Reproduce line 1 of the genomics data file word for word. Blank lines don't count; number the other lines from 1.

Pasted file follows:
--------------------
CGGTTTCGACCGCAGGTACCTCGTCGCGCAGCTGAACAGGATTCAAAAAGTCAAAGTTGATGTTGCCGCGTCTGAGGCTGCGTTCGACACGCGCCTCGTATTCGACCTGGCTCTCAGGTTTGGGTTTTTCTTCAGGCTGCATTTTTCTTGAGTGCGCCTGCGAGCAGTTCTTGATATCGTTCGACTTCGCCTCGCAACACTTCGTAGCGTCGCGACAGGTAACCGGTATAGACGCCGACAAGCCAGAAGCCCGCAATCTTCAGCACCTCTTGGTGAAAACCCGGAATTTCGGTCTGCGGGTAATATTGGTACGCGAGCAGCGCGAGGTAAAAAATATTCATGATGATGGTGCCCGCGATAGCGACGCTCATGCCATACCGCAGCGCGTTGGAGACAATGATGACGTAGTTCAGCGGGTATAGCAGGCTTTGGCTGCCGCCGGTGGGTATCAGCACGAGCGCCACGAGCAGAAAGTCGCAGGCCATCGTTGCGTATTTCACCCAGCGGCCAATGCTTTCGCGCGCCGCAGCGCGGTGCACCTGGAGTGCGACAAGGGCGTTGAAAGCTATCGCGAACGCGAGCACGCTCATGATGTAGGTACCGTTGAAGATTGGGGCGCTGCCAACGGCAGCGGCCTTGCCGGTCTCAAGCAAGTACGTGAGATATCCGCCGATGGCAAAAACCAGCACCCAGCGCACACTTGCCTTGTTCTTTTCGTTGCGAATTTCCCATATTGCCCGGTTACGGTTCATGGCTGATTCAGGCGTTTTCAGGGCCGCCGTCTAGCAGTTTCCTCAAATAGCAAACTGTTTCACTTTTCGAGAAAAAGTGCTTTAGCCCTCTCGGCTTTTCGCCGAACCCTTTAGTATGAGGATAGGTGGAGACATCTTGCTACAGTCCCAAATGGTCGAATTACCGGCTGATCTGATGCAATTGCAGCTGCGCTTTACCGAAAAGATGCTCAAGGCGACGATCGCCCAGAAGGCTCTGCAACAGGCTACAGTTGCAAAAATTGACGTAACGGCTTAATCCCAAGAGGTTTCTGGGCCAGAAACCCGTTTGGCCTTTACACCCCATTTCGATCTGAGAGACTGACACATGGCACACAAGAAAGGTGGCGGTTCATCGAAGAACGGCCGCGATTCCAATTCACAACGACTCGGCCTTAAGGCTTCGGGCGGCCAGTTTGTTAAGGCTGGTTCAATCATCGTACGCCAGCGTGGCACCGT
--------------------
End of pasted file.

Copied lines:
CGGTTTCGACCGCAGGTACCTCGTCGCGCAGCTGAACAGGATTCAAAAAGTCAAAGTTGATGTTGCCGCGTCTGAGGCTGCGTTCGACACGCGCCTCGTATTCGACCTGGCTCTCAGGTTTGGGTTTTTCTTCAGGCTGCATTTTTCTTGAGTGCGCCTGCGAGCAGTTCTTGATATCGTTCGACTTCGCCTCGCAACACTTCGTAGCGTCGCGACAGGTAACCGGTATAGACGCCGACAAGCCAGAAGCCCGCAATCTTCAGCACCTCTTGGTGAAAACCCGGAATTTCGGTCTGCGGGTAATATTGGTACGCGAGCAGCGCGAGGTAAAAAATATTCATGATGATGGTGCCCGCGATAGCGACGCTCATGCCATACCGCAGCGCGTTGGAGACAATGATGACGTAGTTCAGCGGGTATAGCAGGCTTTGGCTGCCGCCGGTGGGTATCAGCACGAGCGCCACGAGCAGAAAGTCGCAGGCCATCGTTGCGTATTTCACCCAGCGGCCAATGCTTTCGCGCGCCGCAGCGCGGTGCACCTGGAGTGCGACAAGGGCGTTGAAAGCTATCGCGAACGCGAGCACGCTCATGATGTAGGTACCGTTGAAGATTGGGGCGCTGCCAACGGCAGCGGCCTTGCCGGTCTCAAGCAAGTACGTGAGATATCCGCCGATGGCAAAAACCAGCACCCAGCGCACACTTGCCTTGTTCTTTTCGTTGCGAATTTCCCATATTGCCCGGTTACGGTTCATGGCTGATTCAGGCGTTTTCAGGGCCGCCGTCTAGCAGTTTCCTCAAATAGCAAACTGTTTCACTTTTCGAGAAAAAGTGCTTTAGCCCTCTCGGCTTTTCGCCGAACCCTTTAGTATGAGGATAGGTGGAGACATCTTGCTACAGTCCCAAATGGTCGAATTACCGGCTGATCTGATGCAATTGCAGCTGCGCTTTACCGAAAAGATGCTCAAGGCGACGATCGCCCAGAAGGCTCTGCAACAGGCTACAGTTGCAAAAATTGACGTAACGGCTTAATCCCAAGAGGTTTCTGGGCCAGAAACCCGTTTGGCCTTTACACCCCATTTCGATCTGAGAGACTGACACATGGCACACAAGAAAGGTGGCGGTTCATCGAAGAACGGCCGCGATTCCAATTCACAACGACTCGGCCTTAAGGCTTCGGGCGGCCAGTTTGTTAAGGCTGGTTCAATCATCGTACGCCAGCGTGGCACCGT